Hello and happy Tuesday my blossoms! Today’s recipe sounds super fancy because it IS, but it’s also not super hard to make, which in my book is always a plus. What is a Paris Brest you ask? Aside from something that made all my siblings laugh every time I said it, a Paris Brest is a ring of choux pastry, the kind you would have in an eclair or a cream puff, cut in half and typically filled with praline cream and topped with a dusting of powdered sugar. When I served this to my family the other day, my Grandpa, being the world traveler that he is, wondered if this pastry got its name by being served on the train between the cities of Paris and Brest in France. Turns out he’s not that far off, because when I searched for the origin of this dessert, I found that it was commissioned by Pierre Giffard, a French journalist, to commemorate a bicycle race from Paris to Brest and then back to Paris. Who knew?
So, recently, I came across this recipe from Zoe Bakes for a Raspberry Paris Brest and I was immediately interested. However, I had been using too much raspberry in my baking recently, so I decided that I would take the basic idea for this pastry and try something different. We had a lot of shredded coconut leftover from the holidays so suddenly it hit me: a Coconut pastry cream filled Paris Brest complete with toasted coconut. And wow was I happy I tried this because it is a DREAM. The pastry cream is made with cans of coconut milk rather than whole milk, which provided a delicate coconut flavor amplified by the toasted flakes that I sprinkled on top. While this is best consumed the same day that it’s been assembled, that won’t stop me from eating this until there is not a scrap left. Also a note, the dough recipe below will leave you with a lot leftover if you’re simply piping the three rings for your pate a choux. I got nervous and underestimated how much it would grow while baking, so I added more piped rings until I had used all the batter, and it produced a truly enormous ring. Like bigger than my head, could have maybe used it as a hoola hoop. This was not a problem for me because I have a big family and I love baked goods, but if you fear it will be too much, only pipe the original three rings and save the rest of the dough for some eclairs or even a second Paris Brest with a different flavor combo!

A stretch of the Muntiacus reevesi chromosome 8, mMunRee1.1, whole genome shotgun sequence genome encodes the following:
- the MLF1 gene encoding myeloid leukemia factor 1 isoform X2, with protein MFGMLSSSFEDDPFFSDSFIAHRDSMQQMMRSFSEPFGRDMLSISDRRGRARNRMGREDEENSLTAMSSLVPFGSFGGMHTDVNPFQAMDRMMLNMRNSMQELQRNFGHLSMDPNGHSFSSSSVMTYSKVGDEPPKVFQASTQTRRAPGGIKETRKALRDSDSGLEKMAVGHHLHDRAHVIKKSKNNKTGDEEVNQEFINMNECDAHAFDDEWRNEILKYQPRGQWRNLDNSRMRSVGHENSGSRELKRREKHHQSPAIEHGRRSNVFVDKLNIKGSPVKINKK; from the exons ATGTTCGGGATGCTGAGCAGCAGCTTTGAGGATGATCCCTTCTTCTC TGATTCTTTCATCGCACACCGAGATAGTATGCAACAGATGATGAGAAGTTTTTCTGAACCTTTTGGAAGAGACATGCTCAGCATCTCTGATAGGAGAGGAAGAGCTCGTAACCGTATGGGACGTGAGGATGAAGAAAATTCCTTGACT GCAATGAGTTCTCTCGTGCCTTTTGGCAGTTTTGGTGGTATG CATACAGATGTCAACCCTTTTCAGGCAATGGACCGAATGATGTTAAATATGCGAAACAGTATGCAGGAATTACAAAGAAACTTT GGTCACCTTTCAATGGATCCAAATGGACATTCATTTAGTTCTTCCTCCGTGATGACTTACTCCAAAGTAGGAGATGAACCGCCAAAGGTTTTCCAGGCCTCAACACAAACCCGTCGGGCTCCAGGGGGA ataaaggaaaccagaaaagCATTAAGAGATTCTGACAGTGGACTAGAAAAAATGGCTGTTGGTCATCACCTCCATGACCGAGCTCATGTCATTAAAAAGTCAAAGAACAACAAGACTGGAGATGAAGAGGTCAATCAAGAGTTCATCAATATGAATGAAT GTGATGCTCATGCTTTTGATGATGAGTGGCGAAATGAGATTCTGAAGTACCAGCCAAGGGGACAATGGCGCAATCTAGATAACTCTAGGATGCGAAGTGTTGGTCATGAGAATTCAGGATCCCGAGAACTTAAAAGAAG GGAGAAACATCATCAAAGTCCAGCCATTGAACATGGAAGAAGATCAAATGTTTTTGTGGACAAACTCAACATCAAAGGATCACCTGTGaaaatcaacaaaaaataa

Now that that’s settled, here are 5 things to be happy about today:
ONE. The smell of fresh coffee and bacon waking you up on a Saturday morning.
TWO. Getting an unexpected letter or message from someone you love.
THREE. Grilled cheese and tomato soup.
FOUR. Trying something new at a restaurant and discovering you love it.
FIVE. When winter days start getting longer and the sun stays up past 5pm.
Happy? Good. Let’s bake!
Makes: 1 12-inch choux ring, or 1 8-inch ring with leftover dough
Prep Time: 1 hour 30 minutes
Bake Time: 50 minutes
Pâte à Choux Ingredients
½ cup whole milk
½ cup water
1 stick (8 Tbs.) unsalted butter, cut small
1 Tbs white sugar
½ tsp salt
1 cup all-purpose flour
4 large eggs, room temperature
Egg wash; 1 egg + 1 Tbs water
¼ cup slivered almonds
Pâte à Choux Steps
ONE. To start, set up a large sheet pan with parchment paper, and trace an 8-inch circle on the opposite side of the paper. Flip the paper back over so that you can see the traced circle but no pencil lead will get on the pastry.